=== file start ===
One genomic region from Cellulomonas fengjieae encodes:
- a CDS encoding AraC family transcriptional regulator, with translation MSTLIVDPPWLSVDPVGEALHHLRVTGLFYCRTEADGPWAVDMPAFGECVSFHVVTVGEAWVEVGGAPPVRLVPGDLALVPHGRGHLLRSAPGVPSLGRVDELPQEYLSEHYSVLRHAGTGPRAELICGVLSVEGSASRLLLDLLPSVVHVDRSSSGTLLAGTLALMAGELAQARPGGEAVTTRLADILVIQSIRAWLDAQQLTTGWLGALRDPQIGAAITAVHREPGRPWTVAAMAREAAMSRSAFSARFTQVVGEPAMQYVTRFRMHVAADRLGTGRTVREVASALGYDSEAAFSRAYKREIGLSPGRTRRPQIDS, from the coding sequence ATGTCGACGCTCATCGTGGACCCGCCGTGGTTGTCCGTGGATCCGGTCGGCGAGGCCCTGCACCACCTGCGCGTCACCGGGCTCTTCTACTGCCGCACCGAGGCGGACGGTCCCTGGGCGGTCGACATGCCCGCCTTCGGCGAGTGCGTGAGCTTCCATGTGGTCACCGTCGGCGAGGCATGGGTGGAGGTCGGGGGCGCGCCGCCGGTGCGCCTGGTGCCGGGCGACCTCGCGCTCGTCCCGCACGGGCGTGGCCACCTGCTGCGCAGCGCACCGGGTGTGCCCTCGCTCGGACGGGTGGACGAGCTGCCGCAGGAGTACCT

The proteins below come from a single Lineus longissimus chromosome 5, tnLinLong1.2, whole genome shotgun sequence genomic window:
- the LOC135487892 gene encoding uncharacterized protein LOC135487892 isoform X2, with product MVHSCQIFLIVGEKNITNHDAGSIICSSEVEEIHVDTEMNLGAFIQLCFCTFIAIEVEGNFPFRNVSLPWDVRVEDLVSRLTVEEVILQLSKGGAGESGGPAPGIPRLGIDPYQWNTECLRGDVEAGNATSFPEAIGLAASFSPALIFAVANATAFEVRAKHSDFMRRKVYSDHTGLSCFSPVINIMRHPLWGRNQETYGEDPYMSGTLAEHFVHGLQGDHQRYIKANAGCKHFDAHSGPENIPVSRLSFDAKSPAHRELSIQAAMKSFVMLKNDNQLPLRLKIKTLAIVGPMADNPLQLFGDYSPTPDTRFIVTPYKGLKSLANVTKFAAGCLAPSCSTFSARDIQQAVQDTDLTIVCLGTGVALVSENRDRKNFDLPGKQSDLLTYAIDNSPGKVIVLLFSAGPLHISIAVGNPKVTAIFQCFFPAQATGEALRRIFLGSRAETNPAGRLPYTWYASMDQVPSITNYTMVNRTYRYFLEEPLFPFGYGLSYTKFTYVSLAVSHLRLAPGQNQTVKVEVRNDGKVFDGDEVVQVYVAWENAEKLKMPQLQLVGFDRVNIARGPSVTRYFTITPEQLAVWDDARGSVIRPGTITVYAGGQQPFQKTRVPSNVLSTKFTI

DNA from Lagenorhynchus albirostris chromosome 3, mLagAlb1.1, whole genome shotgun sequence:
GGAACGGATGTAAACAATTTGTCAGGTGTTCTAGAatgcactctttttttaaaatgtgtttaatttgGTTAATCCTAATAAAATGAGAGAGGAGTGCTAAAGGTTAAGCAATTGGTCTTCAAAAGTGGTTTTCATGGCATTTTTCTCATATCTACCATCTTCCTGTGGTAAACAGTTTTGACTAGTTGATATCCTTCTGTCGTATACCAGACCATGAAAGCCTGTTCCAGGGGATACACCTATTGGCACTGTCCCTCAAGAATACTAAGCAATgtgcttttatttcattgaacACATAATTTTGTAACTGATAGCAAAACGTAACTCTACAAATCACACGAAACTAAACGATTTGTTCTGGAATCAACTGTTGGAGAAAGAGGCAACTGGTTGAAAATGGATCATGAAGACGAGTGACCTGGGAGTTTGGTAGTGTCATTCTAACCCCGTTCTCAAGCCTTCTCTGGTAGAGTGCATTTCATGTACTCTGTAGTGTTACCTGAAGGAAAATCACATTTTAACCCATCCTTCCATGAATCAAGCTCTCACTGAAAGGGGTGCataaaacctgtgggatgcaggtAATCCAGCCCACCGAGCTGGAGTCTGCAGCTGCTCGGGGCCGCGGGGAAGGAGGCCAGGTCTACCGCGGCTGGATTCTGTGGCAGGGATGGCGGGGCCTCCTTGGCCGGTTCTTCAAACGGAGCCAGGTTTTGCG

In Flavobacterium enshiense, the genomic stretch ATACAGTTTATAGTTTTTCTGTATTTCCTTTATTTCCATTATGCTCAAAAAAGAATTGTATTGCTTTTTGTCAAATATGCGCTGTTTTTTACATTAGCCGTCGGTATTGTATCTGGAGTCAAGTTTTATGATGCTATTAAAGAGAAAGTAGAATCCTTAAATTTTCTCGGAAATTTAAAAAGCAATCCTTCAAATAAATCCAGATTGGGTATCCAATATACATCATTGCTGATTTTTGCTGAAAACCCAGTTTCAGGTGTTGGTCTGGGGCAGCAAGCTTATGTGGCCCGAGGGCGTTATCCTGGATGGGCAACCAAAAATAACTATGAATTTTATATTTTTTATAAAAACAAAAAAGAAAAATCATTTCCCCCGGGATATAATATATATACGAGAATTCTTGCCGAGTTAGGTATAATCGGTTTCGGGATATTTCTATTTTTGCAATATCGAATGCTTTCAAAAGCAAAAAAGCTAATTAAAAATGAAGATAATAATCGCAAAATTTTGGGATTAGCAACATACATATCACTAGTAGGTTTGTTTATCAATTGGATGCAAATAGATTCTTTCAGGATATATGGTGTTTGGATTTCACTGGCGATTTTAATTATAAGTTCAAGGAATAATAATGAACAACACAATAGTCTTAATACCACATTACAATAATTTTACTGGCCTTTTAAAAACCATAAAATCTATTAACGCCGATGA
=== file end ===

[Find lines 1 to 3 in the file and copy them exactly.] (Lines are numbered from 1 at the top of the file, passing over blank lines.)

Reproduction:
One genomic region from Cellulomonas fengjieae encodes:
- a CDS encoding AraC family transcriptional regulator, with translation MSTLIVDPPWLSVDPVGEALHHLRVTGLFYCRTEADGPWAVDMPAFGECVSFHVVTVGEAWVEVGGAPPVRLVPGDLALVPHGRGHLLRSAPGVPSLGRVDELPQEYLSEHYSVLRHAGTGPRAELICGVLSVEGSASRLLLDLLPSVVHVDRSSSGTLLAGTLALMAGELAQARPGGEAVTTRLADILVIQSIRAWLDAQQLTTGWLGALRDPQIGAAITAVHREPGRPWTVAAMAREAAMSRSAFSARFTQVVGEPAMQYVTRFRMHVAADRLGTGRTVREVASALGYDSEAAFSRAYKREIGLSPGRTRRPQIDS, from the coding sequence ATGTCGACGCTCATCGTGGACCCGCCGTGGTTGTCCGTGGATCCGGTCGGCGAGGCCCTGCACCACCTGCGCGTCACCGGGCTCTTCTACTGCCGCACCGAGGCGGACGGTCCCTGGGCGGTCGACATGCCCGCCTTCGGCGAGTGCGTGAGCTTCCATGTGGTCACCGTCGGCGAGGCATGGGTGGAGGTCGGGGGCGCGCCGCCGGTGCGCCTGGTGCCGGGCGACCTCGCGCTCGTCCCGCACGGGCGTGGCCACCTGCTGCGCAGCGCACCGGGTGTGCCCTCGCTCGGACGGGTGGACGAGCTGCCGCAGGAGTACCT

The proteins below come from a single Lineus longissimus chromosome 5, tnLinLong1.2, whole genome shotgun sequence genomic window: